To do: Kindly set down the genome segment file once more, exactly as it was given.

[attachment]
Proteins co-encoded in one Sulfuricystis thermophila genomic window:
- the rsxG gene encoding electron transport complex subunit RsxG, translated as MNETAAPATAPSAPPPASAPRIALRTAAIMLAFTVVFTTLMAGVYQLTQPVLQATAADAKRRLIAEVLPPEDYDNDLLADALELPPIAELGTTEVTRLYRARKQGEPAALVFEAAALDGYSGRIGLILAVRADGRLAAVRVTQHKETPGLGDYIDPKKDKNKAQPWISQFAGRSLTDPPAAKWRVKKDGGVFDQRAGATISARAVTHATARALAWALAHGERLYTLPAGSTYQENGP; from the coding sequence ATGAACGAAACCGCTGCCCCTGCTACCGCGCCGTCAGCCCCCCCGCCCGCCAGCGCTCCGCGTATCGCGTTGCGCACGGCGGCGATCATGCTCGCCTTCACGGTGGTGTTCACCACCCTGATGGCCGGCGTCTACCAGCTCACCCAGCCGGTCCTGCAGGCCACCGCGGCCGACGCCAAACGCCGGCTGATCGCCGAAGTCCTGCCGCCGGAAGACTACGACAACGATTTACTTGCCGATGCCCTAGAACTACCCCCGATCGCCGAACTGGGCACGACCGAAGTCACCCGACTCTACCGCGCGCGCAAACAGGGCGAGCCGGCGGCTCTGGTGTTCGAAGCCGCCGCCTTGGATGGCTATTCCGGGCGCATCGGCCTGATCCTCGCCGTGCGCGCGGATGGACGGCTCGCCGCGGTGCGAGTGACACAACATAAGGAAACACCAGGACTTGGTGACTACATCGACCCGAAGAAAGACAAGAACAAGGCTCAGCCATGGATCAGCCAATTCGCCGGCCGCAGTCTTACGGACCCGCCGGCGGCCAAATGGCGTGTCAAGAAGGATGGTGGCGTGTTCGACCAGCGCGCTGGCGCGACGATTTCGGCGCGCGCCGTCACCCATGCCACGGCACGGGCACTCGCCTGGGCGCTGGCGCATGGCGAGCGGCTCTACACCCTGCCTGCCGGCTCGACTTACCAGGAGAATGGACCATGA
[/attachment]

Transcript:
Proteins co-encoded in one Sulfuricystis thermophila genomic window:
- the rsxG gene encoding electron transport complex subunit RsxG, translated as MNETAAPATAPSAPPPASAPRIALRTAAIMLAFTVVFTTLMAGVYQLTQPVLQATAADAKRRLIAEVLPPEDYDNDLLADALELPPIAELGTTEVTRLYRARKQGEPAALVFEAAALDGYSGRIGLILAVRADGRLAAVRVTQHKETPGLGDYIDPKKDKNKAQPWISQFAGRSLTDPPAAKWRVKKDGGVFDQRAGATISARAVTHATARALAWALAHGERLYTLPAGSTYQENGP; from the coding sequence ATGAACGAAACCGCTGCCCCTGCTACCGCGCCGTCAGCCCCCCCGCCCGCCAGCGCTCCGCGTATCGCGTTGCGCACGGCGGCGATCATGCTCGCCTTCACGGTGGTGTTCACCACCCTGATGGCCGGCGTCTACCAGCTCACCCAGCCGGTCCTGCAGGCCACCGCGGCCGACGCCAAACGCCGGCTGATCGCCGAAGTCCTGCCGCCGGAAGACTACGACAACGATTTACTTGCCGATGCCCTAGAACTACCCCCGATCGCCGAACTGGGCACGACCGAAGTCACCCGACTCTACCGCGCGCGCAAACAGGGCGAGCCGGCGGCTCTGGTGTTCGAAGCCGCCGCCTTGGATGGCTATTCCGGGCGCATCGGCCTGATCCTCGCCGTGCGCGCGGATGGACGGCTCGCCGCGGTGCGAGTGACACAACATAAGGAAACACCAGGACTTGGTGACTACATCGACCCGAAGAAAGACAAGAACAAGGCTCAGCCATGGATCAGCCAATTCGCCGGCCGCAGTCTTACGGACCCGCCGGCGGCCAAATGGCGTGTCAAGAAGGATGGTGGCGTGTTCGACCAGCGCGCTGGCGCGACGATTTCGGCGCGCGCCGTCACCCATGCCACGGCACGGGCACTCGCCTGGGCGCTGGCGCATGGCGAGCGGCTCTACACCCTGCCTGCCGGCTCGACTTACCAGGAGAATGGACCATGA